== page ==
Sunday, December 28, 2014

Slow Education

"When god was young - He made the wind and the sun - And since then - It's been a slow education" - David Berman

I've been going to the suburbs a lot lately. Sometimes on my own, just to explore a new area. Other times for my second job, doing beer tastings for an importer.

The suburbs that I knew, growing up in and around Denver, felt bland and dull. A wasteland of fast food chains, strip malls, gas stations, and pawn shops. I remember a suffocating lack of imagination that numbed the senses.

But some of these suburbs, outside of Chicago, feel different. There's a definite cosmetic difference. Many of them have the look and feel of a lively small town. They have a main street with shops and bars and cafes. The sidewalks are filled with people. It feels like there's life being lived there.

And as I visit Libertyville and Lake Bluff and Geneva and La Grange, I wonder if maybe the suburbs never were as terrible as I remember them. Maybe I'm the one that's changed. Maybe I was suffocating from my own lack of imagination.

I turned 40 this past summer. I've been a late bloomer in a number of ways throughout my life. Another way to put it is that I'm a slow learner. And after years of working in restaurants and bars, I'm just now preparing to make the shift into a professional career.

I'm excited about the challenges in my immediate future. And it feels great to know that I'm setting myself up for a wide range of options down the road. I'm excited to know that I'll have a chance to help hard working small business owners grow their dreams. And I'm excited to know that I'm moving towards a point in my life that will include more financial stability than I've known in the past.

And while none of that is inevitable, the likelihood of the transition and the new found confidence that I have in my long term future, probably plays into my changing perspective on the suburbs and the things that I've always associated in my mind with suburban life. And while I don't know whether I'll ever find myself living in the suburbs, I suddenly find myself considering a lot of what I'd for so long written off.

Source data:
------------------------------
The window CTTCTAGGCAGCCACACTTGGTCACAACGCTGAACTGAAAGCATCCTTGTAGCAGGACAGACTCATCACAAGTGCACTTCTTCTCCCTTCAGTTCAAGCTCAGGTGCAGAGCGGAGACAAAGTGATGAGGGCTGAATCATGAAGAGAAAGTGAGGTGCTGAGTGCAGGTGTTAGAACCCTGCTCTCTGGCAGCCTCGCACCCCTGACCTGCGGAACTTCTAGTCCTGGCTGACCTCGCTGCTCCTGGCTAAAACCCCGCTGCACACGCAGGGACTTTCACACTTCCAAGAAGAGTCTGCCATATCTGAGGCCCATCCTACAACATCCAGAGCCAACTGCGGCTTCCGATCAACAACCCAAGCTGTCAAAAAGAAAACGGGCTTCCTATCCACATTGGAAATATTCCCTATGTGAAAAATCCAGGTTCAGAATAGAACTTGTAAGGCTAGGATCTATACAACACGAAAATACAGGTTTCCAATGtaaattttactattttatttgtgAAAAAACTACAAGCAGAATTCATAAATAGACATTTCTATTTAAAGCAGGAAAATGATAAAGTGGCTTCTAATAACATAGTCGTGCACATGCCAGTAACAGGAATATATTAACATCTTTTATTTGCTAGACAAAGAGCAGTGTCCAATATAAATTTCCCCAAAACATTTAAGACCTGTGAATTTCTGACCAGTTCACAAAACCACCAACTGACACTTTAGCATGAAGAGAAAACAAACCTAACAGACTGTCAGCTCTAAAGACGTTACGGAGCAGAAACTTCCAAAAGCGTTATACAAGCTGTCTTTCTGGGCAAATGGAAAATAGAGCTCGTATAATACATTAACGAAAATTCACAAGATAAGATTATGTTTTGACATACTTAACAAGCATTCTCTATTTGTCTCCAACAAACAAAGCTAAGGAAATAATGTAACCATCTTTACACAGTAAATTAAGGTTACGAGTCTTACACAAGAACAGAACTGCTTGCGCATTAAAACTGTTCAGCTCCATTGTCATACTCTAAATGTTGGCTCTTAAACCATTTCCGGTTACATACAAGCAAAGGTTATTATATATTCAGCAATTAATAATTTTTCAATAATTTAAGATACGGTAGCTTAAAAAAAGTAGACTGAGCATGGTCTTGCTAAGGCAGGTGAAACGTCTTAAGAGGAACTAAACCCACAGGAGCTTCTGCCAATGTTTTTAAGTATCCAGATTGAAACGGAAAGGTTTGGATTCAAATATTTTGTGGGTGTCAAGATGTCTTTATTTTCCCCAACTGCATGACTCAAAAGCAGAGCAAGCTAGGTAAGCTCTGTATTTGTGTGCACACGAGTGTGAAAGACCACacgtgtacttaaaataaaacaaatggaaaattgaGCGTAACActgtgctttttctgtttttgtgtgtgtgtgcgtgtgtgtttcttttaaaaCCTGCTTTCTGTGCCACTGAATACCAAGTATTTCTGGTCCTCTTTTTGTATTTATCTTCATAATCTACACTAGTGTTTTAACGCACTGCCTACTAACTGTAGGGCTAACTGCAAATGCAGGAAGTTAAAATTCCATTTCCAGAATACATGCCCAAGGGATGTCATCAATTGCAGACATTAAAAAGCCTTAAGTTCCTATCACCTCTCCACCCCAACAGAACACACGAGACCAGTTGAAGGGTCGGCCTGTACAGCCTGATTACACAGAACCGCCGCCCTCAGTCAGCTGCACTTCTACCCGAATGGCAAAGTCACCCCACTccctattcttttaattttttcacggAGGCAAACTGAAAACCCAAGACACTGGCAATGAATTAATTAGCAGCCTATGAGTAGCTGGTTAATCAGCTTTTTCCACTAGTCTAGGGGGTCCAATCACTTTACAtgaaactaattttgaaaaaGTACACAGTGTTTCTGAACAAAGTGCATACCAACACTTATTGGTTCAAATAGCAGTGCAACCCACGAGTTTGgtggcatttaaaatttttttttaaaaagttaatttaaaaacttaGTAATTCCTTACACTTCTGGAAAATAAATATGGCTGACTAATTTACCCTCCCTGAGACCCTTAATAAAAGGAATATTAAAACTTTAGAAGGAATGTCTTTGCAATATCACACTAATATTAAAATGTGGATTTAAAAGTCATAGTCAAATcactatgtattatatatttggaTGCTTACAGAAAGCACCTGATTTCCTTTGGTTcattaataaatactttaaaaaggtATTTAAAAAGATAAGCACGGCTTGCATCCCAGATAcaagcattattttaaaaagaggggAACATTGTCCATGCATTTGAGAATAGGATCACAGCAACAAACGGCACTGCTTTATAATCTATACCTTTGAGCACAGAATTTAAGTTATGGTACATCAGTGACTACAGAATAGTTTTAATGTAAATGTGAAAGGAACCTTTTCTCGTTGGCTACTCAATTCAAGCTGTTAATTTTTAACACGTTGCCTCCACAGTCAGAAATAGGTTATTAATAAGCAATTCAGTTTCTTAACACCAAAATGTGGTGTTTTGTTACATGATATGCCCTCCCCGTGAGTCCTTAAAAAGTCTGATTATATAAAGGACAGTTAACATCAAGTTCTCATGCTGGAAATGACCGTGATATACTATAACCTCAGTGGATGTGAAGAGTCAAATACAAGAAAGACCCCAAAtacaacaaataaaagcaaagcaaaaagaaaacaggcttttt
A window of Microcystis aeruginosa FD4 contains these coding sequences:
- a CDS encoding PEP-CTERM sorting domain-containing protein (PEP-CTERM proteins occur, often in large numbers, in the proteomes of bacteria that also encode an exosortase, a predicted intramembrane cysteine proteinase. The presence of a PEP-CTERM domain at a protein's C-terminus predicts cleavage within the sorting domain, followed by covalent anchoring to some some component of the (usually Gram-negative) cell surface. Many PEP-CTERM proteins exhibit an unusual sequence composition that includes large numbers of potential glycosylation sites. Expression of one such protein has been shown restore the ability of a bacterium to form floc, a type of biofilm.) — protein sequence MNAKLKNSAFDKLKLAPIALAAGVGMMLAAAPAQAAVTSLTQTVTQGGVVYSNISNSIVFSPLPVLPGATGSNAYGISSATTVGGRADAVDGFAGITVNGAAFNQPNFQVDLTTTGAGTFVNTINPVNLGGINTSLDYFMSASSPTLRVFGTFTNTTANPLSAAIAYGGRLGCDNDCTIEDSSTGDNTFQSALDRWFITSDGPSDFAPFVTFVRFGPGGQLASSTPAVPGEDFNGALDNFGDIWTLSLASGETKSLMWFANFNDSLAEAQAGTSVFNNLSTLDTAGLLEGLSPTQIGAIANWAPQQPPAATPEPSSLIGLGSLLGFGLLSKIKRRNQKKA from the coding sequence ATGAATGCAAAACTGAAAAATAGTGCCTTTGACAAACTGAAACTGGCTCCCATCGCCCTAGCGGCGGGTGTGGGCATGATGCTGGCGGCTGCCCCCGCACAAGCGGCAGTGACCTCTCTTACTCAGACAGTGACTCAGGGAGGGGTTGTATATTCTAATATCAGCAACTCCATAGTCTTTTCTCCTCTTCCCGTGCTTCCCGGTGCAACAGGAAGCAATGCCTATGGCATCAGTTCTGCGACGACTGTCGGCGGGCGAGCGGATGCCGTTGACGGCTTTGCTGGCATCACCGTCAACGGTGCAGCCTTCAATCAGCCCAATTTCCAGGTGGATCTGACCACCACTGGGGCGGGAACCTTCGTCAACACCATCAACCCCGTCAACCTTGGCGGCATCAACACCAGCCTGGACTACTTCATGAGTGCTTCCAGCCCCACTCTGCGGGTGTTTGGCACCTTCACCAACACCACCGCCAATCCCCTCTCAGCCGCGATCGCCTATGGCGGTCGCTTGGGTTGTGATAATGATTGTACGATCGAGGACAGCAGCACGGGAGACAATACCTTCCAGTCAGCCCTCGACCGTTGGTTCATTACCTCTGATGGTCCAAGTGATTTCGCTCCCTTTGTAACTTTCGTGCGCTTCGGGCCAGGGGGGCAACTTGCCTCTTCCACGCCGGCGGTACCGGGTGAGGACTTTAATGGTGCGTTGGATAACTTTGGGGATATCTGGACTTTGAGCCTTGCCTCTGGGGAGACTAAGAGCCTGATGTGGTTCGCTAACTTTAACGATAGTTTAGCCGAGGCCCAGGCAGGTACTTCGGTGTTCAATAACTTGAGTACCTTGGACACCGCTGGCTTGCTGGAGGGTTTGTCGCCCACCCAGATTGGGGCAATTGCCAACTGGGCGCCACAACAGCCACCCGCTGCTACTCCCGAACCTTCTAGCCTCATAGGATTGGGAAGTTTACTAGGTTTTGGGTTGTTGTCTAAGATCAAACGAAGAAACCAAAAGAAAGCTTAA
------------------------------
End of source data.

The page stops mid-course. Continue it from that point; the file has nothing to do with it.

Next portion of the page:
Home ownership won't happen this year. But in five years? Probably. And then there's the big question. The question that I've always been too scared to really honestly ask myself. Do I want a family?

I've been scared for a couple of reasons. I knew that, as a server, I didn't have the financial security that I would want to have for my family. And I didn't want to get locked into a restaurant management position that I'd feel obligated to stick to for the sake of knowing that the bills were paid.

I was also scared because nothing in my romantic history suggested that anybody was in a hurry to create a family with me. And nothing in that history would suggest that I was even capable of a long term relationship. As of my mid-thirties, I'd had only one relationship that lasted more than a few months. And that lasted only a year. Not exactly enough time to build a foundation for a family.

But I feel different now. I've had a relationship that lasted three years. Most of that was wonderful, and even the parts that weren't wonderful were incredibly illuminating. I know myself better today, than I did even a year ago. I still have plenty to learn. I'm still clumsy with my emotions. I still get frustrated and scared. But it all feels manageable.

So now I'm starting to ask myself that big question. Do I want a family? I think about my age. But that doesn't have to be an obstacle. If I take care of myself, there's no reason I couldn't be a healthy and active part of my children's lives. Of course, since I'm single, there's also the question of a mother. But those are secondary questions. The first question is whether I want to have children.

I went home to Denver last month. I have nieces and nephews ranging in age from 2 months to 19 years. As I spent time with them, I wondered how I, for so long, associated suburbs only with fast food chains, strip malls, gas stations, and pawn shops. How did I forget the kids running through water sprinklers. The awkward adolescent dates at bowling alleys. The soccer games and summer barbecues. How did that well of life seem bland and dull.

I've been a late bloomer in a number of ways throughout my life. Another way to put it is that I'm a slow learner.

1 comment:

  1. I am so happy to see you writing again! You are not a slow learner, you're a deep one. It takes time to develop these insights. Thank you for your vulnerable willingness to share them.